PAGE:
We know recruitment and retention of volunteers is the number one issue facing many voluntary organizations. And for the 53% of organizations that are totally volunteer-driven, this must come as a nightmare. At the conference, Michael Hall from Imagine Canada presented information that should not be new to many: "67% of the volunteer work being done is being done by 5% of the volunteers." A smaller number of committed volunteers are contributing rising amounts of time.

We have known for some time that volunteering was being done by a small group of people. Organizations know this. The phrase "ask a busy person and they will get the job done" is one that perhaps too many have implemented. Have we unknowingly contributed to the problem? Has this influenced the concentration of a small number of very committed people into a large section of work? We compound this by then asking them for money and time to support fundraising initiatives.

Have we ignored the other individuals who have never volunteered, volunteer occasionally, or are currently not volunteering? We have gathered a lot of information about who volunteers; now we need information about this large segment that does not volunteer in order to tap into a new resource. I would suggest that it is time to develop strategies that get at the remaining large percentage of our population who do not understand the benefits and contribution of volunteering and the connection to building a caring society.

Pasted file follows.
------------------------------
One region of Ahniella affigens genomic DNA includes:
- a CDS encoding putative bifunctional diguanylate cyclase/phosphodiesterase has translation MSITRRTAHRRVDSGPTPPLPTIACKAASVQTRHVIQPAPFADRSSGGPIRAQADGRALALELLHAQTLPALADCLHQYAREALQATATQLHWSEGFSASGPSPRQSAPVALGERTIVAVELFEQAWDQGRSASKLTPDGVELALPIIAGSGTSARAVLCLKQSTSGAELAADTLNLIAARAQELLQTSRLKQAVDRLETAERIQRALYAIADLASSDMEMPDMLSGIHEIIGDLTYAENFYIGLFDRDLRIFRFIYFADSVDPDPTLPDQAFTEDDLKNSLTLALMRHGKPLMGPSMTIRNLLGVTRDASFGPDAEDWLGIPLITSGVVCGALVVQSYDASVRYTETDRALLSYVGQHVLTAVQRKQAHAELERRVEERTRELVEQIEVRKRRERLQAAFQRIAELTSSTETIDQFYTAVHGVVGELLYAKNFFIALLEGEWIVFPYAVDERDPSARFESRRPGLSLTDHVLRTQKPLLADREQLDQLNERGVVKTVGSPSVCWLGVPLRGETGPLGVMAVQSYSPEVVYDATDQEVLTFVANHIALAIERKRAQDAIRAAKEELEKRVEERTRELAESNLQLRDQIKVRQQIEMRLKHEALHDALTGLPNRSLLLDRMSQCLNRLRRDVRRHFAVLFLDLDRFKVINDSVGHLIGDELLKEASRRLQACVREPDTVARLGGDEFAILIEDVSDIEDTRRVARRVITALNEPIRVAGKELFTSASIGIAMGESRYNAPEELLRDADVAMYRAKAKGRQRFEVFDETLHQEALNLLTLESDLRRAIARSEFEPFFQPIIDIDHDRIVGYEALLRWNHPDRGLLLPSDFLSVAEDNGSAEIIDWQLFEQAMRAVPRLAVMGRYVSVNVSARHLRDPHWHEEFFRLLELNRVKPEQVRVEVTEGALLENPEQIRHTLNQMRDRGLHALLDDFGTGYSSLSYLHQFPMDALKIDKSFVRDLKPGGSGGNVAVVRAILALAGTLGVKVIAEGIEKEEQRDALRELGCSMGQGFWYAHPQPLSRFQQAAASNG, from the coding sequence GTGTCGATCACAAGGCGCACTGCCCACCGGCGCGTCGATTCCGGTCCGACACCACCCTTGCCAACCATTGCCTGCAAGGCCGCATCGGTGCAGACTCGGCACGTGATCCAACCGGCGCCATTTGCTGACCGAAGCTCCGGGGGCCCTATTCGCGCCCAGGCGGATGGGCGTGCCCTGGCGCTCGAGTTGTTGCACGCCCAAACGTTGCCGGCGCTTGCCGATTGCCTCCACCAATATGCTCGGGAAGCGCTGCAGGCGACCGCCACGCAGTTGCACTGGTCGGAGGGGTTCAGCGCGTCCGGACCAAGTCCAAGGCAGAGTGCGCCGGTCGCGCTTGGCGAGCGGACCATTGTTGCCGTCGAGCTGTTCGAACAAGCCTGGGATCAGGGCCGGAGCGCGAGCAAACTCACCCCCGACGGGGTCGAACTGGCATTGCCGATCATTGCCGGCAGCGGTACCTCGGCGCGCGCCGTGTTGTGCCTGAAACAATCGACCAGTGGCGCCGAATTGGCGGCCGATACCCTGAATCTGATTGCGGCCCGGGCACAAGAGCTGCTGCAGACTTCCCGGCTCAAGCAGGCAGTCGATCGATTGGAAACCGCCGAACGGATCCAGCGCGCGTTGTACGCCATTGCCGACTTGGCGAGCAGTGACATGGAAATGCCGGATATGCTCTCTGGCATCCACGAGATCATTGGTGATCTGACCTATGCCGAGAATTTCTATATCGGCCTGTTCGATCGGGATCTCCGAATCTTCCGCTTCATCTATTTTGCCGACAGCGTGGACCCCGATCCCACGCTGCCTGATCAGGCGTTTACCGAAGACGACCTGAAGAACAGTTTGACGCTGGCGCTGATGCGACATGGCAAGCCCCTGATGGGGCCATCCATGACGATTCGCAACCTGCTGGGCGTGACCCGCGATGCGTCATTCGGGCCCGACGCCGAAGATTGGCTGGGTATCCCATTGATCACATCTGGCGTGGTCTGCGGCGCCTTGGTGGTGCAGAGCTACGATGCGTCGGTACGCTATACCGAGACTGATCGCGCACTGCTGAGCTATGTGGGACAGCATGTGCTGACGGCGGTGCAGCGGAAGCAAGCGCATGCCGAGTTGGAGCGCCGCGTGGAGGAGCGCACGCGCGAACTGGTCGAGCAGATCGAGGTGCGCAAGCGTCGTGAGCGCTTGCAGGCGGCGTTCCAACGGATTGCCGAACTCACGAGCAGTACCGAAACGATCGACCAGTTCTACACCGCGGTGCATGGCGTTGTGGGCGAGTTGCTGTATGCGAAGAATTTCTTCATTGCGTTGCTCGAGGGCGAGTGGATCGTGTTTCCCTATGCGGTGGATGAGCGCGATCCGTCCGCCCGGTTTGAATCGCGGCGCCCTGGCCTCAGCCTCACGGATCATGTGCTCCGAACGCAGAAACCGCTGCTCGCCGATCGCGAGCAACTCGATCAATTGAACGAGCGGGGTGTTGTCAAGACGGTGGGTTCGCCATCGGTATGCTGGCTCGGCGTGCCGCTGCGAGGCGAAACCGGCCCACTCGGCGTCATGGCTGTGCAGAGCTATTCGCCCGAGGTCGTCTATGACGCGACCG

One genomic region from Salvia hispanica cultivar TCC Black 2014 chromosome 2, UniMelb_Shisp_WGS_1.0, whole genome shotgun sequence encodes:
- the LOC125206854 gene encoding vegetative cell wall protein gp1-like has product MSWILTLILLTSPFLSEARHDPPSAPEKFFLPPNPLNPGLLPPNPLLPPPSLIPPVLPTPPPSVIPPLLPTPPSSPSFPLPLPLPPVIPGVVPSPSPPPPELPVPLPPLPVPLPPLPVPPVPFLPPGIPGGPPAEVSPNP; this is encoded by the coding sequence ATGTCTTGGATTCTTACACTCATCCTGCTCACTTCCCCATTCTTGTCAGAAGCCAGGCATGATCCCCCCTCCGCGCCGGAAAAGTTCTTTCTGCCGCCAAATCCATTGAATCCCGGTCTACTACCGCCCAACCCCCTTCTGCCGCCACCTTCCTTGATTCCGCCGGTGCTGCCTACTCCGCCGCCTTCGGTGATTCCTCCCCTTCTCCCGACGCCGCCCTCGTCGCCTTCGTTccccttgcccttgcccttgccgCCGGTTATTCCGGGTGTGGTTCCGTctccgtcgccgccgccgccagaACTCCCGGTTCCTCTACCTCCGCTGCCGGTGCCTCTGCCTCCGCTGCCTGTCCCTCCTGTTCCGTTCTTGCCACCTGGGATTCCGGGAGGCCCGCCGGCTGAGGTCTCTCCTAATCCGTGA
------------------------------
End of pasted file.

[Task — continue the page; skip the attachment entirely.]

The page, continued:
Is it time to consider shifting focus and attention to other sectors of our community? I've selected just three: youth, the baby boom generation and "non-volunteers".

Youth

Ministries of education and the voluntary sector need a stronger connection based on partnership. The Ministry of Education in Ontario implemented community involvement as a "mandated" civic engagement opportunity tied to graduation. Although the underlying concept is a great one, the way it is being implemented is not. The Ministry released the implementation to local school boards and these in turn vary in effectiveness. Many youth are having negative experiences (there is no exact data to date) that will turn them off "real volunteering" for the future. The voluntary sector has tried to respond with opportunities, many less than ideal and definitely not designed to really instill the true meaning of volunteering in youth. There are also success stories.

We've had eight years of this program in Ontario and I wonder how many future volunteers we have lost when youth complete their 'mandated service' under threat of not graduating? If those in the education business are not educated in volunteerism, then the voluntary sector had better pick up the slack... it's time we went into the local schools and asked to teach about volunteering/civic engagement and take along those organizations who can guarantee a valuable, meaningful, learning experience for youth, who will come away with pride and connection to the true meaning of volunteering. You have an opportunity to connect youth to your cause and the bigger picture of helping in a caring society. We all have an opportunity to build present and future volunteers.